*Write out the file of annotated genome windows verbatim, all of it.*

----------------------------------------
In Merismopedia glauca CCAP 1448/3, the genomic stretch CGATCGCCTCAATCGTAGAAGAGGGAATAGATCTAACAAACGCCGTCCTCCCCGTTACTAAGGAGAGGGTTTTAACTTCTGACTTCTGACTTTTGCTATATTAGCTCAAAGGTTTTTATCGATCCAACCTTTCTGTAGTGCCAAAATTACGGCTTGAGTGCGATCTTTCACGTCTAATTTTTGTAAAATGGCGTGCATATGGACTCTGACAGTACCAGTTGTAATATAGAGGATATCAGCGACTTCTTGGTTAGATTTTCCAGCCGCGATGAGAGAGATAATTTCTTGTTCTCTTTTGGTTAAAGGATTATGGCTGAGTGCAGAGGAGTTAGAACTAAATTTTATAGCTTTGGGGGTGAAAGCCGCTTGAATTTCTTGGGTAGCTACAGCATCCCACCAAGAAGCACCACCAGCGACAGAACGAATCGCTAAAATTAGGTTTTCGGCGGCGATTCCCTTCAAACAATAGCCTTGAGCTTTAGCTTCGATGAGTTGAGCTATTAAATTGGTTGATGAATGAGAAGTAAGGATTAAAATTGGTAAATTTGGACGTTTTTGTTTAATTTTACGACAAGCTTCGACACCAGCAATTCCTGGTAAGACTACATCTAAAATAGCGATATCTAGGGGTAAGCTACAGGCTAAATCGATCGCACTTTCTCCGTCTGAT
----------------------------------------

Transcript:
In Merismopedia glauca CCAP 1448/3, the genomic stretch CGATCGCCTCAATCGTAGAAGAGGGAATAGATCTAACAAACGCCGTCCTCCCCGTTACTAAGGAGAGGGTTTTAACTTCTGACTTCTGACTTTTGCTATATTAGCTCAAAGGTTTTTATCGATCCAACCTTTCTGTAGTGCCAAAATTACGGCTTGAGTGCGATCTTTCACGTCTAATTTTTGTAAAATGGCGTGCATATGGACTCTGACAGTACCAGTTGTAATATAGAGGATATCAGCGACTTCTTGGTTAGATTTTCCAGCCGCGATGAGAGAGATAATTTCTTGTTCTCTTTTGGTTAAAGGATTATGGCTGAGTGCAGAGGAGTTAGAACTAAATTTTATAGCTTTGGGGGTGAAAGCCGCTTGAATTTCTTGGGTAGCTACAGCATCCCACCAAGAAGCACCACCAGCGACAGAACGAATCGCTAAAATTAGGTTTTCGGCGGCGATTCCCTTCAAACAATAGCCTTGAGCTTTAGCTTCGATGAGTTGAGCTATTAAATTGGTTGATGAATGAGAAGTAAGGATTAAAATTGGTAAATTTGGACGTTTTTGTTTAATTTTACGACAAGCTTCGACACCAGCAATTCCTGGTAAGACTACATCTAAAATAGCGATATCTAGGGGTAAGCTACAGGCTAAATCGATCGCACTTTCTCCGTCTGAT